US consumer confidence, among the most closely watched of the economic indicators, plunged this month, jolting stock markets and further dimming the prospect of a vigorous economic recovery anytime soon.
Yesterday's gloomy news from the Conference Board research group was more than enough to cancel out the impact of a healthy rise in durable goods orders in July. These jumped 8.7 per cent to $179.7bn (£117bn), the biggest monthly rise since October, which initially sent the Dow surging. It ended down 95 points at 8,824.1.
After a four-point fall to 93.5 in August, the board's index is now at its lowest level since November 2001. The decline in confidence was driven by a board survey of consumers which rated current economic conditions as the worst in eight years.
"Consumer spending is not likely to gain momentum any time soon," Lynn Franco, a director of the board's consumer research centre, said. But she said the current level of expectations is consistent with "a continued, but slow, economic expansion".
A similar message came from Intel, the world's largest computer chip maker, whose shares fell 5 per cent to end at $17.18 yesterday after its chief executive refused to predict when the current slump in hi-tech spending by business would end.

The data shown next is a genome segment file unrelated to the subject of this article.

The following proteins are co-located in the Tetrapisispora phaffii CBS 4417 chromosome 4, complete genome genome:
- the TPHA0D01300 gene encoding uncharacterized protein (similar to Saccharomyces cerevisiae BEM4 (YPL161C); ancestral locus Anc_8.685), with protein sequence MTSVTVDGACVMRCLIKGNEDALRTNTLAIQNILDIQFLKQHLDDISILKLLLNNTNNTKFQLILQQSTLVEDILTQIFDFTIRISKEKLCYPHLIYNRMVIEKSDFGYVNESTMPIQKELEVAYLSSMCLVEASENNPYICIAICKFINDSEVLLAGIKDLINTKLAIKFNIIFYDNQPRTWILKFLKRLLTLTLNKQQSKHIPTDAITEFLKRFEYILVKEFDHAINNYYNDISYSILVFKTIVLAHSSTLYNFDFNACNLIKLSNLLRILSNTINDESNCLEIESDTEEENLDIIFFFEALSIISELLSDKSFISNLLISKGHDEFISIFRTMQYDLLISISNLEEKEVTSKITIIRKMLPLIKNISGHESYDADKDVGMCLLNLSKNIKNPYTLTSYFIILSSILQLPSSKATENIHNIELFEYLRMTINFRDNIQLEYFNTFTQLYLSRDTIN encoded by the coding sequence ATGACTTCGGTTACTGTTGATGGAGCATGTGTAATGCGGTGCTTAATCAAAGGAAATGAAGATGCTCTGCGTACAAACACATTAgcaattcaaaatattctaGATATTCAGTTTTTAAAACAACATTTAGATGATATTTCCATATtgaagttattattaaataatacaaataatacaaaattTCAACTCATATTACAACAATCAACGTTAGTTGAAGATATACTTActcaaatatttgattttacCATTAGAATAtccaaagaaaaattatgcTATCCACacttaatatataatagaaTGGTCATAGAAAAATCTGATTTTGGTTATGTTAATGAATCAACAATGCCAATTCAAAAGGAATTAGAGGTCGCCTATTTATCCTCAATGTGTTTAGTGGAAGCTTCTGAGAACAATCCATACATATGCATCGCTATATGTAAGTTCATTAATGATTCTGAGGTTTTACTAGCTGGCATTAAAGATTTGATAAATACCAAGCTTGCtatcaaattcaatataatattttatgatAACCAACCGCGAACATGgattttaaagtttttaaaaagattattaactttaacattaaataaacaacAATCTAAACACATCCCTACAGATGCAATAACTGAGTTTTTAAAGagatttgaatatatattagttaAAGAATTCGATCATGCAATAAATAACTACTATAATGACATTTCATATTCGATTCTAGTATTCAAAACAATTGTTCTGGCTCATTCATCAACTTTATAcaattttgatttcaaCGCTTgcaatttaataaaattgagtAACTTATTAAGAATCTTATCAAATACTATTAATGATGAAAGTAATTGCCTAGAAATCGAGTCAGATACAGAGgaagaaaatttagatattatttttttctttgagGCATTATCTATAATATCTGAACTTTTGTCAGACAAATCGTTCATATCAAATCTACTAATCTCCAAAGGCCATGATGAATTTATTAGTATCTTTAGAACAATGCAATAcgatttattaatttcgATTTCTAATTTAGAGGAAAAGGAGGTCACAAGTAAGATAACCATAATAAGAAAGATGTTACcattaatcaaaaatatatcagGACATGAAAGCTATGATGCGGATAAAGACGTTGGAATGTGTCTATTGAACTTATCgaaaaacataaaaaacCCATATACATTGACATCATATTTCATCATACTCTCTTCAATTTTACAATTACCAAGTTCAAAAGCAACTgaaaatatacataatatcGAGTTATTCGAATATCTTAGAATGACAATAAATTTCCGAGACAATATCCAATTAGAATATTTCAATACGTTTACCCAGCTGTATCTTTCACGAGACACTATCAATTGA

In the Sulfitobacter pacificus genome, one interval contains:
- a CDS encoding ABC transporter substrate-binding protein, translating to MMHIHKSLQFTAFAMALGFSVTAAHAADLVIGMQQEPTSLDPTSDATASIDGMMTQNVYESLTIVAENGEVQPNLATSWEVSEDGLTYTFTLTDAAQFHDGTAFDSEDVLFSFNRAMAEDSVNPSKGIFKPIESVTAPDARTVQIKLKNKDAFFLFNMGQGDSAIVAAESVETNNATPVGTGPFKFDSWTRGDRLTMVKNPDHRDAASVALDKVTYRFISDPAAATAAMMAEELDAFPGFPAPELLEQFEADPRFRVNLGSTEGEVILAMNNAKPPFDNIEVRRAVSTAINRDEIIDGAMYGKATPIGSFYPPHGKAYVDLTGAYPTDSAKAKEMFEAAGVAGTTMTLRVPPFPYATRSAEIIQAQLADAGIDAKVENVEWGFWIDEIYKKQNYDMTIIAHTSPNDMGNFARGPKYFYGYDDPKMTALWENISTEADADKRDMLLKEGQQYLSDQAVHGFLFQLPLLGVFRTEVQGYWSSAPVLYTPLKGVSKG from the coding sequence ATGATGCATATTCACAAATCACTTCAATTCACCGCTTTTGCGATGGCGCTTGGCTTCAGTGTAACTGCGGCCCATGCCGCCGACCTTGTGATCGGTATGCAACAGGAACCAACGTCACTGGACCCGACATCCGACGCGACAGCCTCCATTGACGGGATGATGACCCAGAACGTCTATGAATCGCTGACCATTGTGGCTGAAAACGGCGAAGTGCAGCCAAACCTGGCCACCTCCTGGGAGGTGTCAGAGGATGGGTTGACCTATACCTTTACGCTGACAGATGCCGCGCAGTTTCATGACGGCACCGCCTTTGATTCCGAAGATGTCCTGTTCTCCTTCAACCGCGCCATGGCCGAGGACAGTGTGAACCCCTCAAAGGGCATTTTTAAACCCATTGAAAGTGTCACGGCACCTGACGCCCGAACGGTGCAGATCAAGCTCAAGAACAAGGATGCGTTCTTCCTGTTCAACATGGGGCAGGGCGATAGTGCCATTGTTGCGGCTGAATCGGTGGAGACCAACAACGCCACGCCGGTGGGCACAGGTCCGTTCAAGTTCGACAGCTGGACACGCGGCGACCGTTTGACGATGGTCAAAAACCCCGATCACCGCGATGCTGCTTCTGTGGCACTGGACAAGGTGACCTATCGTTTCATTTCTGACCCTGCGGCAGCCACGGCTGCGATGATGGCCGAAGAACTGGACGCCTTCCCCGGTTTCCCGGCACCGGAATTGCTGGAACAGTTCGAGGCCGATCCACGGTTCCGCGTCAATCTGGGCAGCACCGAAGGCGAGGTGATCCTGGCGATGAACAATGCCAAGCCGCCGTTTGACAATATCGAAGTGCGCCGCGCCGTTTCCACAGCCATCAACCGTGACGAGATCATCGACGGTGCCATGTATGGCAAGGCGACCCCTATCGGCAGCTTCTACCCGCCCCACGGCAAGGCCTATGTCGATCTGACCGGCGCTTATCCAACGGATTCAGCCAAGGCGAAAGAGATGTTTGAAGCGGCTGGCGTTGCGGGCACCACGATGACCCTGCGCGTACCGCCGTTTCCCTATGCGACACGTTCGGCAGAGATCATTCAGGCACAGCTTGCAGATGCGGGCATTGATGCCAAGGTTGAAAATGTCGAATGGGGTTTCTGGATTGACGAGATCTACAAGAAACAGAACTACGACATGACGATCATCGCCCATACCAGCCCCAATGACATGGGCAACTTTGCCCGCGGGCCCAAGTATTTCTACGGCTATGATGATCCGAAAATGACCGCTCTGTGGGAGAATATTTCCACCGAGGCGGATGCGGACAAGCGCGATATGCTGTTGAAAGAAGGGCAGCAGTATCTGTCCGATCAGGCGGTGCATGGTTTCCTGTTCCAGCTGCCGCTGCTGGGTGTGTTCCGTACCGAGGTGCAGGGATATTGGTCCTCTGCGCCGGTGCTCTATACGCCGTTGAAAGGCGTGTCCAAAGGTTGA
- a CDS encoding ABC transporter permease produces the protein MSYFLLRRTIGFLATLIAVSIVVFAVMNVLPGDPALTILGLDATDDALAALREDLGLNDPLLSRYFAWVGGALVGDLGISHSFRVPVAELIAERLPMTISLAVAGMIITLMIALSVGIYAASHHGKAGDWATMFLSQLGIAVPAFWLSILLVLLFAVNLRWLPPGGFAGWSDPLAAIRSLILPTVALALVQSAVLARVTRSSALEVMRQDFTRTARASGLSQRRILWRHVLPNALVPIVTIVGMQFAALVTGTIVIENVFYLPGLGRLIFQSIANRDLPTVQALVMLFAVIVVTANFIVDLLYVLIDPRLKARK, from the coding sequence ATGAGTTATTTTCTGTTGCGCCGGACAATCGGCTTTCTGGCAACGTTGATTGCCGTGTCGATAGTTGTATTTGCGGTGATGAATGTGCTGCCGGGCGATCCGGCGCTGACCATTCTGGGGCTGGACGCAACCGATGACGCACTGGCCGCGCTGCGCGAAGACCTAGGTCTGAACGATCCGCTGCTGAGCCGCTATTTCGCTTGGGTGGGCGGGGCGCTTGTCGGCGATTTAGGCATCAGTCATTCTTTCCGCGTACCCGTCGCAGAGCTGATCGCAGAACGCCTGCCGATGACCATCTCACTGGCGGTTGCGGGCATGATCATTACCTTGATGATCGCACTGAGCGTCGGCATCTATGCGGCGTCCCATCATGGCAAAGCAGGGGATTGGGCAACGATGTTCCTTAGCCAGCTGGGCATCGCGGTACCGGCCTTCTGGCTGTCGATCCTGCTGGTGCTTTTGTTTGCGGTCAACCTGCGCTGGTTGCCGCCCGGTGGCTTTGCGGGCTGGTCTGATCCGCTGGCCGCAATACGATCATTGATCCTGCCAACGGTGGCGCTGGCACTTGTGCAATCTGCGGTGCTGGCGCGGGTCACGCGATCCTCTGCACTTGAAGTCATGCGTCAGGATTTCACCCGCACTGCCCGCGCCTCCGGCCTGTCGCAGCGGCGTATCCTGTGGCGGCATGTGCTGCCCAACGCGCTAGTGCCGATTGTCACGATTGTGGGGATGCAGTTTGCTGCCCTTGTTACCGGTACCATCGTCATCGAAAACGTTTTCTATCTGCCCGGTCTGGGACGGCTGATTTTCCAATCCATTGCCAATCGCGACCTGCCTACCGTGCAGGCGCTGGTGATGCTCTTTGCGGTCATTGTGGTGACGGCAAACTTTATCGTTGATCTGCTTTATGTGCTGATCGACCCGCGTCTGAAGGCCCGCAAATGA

Intel stock has dropped more than 50 per cent this year, as expectations of a rebound in computer spending have been repeatedly dashed. Craig Barrett, Intel's chief executive, said the chip business would grow modestly in the third quarter. But the corner had not been turned. "When it turns around will be when companies start reinvesting," he added. "I'm not forecasting when that will happen."
Everything indicates this summer's sharp tumble on Wall Street is now feeding through into the wider economy. Retail sales at leading chain stores have been flat in August, despite the bright durable goods report from the Commerce Department and the advent of the back-to-school shopping season.
Even Wal-Mart, the world's largest retailer, is feeling the pinch, reporting that sales at its established stores are running at the lower end of its 4 to 6 per cent growth forecast. Sears Roebuck and the third-largest US discount chain Target Stores have also said that business this month has been below expectations.
"This is the response that we would expect over a period of time to lower wealth and lower stock prices," Peter Kretzmer, a senior economist at Banc of America Securities, said. "Households are adjusting by saving a higher portion of their income."
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